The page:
The GDPR (General Data Protection Regulation) restricts transfers of personal data outside of the EU to prevent organisations circumventing the Regulation by processing the personal data in a country where personal data is not adequately protected. For a data transfer to be allowed under the Regulation, the level of data protection afforded to individuals must be fundamentally the same as the protections under the GDPR.
Many organisations transfer data from the EU, but this must be controlled to ensure that adequate data protection practices are in place when the data is being processed internationally. Once the UK leaves the EU, transfers from the EU to the UK will need to take this into consideration.
The EU Commission has so far acknowledged that the following countries provide an adequate level of data protection: Andorra, Argentina, Canada (commercial organisations), Faroe Islands, Guernsey, Israel, Isle of Man, Japan, Jersey, New Zealand, Switzerland, Uruguay and the US (limited to the Privacy Shield Framework). Their data protection is comparable to that of the GDPR and therefore personal data can be transferred to those countries under the Regulation.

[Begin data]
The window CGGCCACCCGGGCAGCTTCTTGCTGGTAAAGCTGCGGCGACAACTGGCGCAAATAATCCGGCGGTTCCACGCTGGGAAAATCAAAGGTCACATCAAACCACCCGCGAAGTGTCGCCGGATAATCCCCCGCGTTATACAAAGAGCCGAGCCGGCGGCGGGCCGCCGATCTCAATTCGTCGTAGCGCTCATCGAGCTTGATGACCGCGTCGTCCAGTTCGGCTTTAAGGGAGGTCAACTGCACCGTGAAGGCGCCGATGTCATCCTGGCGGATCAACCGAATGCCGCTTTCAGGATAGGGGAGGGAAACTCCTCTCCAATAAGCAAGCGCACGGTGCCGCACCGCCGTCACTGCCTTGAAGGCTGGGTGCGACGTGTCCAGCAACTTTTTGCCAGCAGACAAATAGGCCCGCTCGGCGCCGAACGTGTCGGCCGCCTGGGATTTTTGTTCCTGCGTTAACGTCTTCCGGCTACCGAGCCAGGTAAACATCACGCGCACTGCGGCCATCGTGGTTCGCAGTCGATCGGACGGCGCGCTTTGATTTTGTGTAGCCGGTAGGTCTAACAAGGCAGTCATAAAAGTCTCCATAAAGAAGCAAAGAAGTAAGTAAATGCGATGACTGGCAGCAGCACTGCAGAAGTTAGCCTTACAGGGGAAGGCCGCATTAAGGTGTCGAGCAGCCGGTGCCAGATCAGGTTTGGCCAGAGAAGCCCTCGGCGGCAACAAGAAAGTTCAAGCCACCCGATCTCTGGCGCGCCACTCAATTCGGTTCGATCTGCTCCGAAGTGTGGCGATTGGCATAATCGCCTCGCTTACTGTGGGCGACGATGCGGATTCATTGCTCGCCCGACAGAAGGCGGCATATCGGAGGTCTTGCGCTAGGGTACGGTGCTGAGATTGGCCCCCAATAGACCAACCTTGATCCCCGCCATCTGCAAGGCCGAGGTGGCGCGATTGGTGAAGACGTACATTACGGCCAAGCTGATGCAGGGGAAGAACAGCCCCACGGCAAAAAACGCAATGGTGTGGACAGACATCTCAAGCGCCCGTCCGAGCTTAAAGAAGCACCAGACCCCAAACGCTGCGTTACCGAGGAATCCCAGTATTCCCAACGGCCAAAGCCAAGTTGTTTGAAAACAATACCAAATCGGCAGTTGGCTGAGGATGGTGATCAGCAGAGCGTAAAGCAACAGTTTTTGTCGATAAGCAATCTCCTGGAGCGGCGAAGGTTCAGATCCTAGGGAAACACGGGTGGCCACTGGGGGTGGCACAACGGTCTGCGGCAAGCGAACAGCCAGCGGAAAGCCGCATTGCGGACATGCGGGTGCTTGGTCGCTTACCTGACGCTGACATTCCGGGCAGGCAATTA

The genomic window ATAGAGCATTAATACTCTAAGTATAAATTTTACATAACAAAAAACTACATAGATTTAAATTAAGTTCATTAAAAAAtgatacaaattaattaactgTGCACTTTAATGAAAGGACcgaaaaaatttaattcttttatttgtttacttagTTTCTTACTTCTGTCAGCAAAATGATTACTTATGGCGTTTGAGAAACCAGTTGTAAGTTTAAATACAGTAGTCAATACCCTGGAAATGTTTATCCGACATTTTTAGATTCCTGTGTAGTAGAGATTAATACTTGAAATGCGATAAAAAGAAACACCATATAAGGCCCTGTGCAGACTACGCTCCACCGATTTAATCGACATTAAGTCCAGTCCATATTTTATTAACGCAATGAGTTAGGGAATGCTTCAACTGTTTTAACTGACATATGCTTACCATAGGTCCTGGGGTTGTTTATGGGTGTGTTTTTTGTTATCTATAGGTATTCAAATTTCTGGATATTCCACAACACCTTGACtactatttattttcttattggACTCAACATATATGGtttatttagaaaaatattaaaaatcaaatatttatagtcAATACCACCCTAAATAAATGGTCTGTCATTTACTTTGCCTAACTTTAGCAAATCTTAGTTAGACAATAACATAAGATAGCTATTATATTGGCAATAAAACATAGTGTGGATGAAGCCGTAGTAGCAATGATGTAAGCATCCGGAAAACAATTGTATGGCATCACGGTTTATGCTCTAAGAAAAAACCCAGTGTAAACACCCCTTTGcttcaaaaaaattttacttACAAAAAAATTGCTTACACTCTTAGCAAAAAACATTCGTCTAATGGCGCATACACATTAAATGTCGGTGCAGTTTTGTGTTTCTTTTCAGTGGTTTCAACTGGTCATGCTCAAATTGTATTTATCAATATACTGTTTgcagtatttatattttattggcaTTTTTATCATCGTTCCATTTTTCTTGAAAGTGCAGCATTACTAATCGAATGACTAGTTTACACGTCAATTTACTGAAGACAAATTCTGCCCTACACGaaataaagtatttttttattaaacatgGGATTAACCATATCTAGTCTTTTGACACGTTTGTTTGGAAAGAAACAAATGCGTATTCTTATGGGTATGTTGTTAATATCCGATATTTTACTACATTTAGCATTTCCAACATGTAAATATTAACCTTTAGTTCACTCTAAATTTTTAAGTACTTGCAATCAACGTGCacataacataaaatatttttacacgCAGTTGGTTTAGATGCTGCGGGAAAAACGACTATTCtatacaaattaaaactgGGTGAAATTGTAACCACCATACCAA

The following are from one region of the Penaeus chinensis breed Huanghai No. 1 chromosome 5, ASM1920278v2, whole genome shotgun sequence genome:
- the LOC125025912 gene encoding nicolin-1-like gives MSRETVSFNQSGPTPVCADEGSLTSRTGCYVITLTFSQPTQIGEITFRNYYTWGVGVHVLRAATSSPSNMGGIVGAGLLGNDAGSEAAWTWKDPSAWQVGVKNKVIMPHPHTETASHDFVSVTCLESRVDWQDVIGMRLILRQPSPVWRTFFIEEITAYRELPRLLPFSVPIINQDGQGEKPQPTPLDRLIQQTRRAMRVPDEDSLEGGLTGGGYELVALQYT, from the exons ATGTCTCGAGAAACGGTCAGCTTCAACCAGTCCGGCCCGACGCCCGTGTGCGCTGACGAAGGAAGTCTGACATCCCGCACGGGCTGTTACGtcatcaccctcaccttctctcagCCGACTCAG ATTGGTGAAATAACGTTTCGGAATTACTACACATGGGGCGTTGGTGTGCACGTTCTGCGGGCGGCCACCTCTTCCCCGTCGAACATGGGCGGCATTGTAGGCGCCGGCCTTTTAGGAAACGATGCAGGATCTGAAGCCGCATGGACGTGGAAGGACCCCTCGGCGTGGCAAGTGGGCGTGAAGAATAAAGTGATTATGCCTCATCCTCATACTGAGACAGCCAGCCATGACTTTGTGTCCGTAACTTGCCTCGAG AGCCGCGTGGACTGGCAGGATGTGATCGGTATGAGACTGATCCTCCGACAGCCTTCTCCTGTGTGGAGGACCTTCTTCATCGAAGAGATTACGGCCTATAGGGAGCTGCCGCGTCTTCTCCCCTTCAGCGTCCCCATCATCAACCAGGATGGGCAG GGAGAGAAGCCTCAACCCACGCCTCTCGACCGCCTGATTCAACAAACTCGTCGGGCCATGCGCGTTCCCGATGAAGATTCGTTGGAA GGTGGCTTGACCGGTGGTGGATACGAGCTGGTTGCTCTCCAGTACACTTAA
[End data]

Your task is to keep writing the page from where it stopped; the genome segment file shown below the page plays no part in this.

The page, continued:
If an organisation wants to send personal data to a country outside of the EU that has not been recognised as providing an adequate level of data protection, it needs to use an appropriate safeguard mechanism provided by the GDPR.
Currently, the two most appropriate mechanisms for such personal data transfer are model contract clauses (also known as SCCs (standard contractual clauses)) and BCRs (binding corporate rules).
The European Commission has decided that SCCs offer sufficient data protection safeguards to allow personal data to be transferred internationally in compliance with the GDPR.
BCRs are a set of internal rules (like a code of conduct) that regulate international personal data transfers within multinational companies. Their use is regulated by the European Commission, and organisations wishing to use BCRs must apply to one of the supervisory authorities across Europe to have their rules approved.
How and when should I implement SCCs?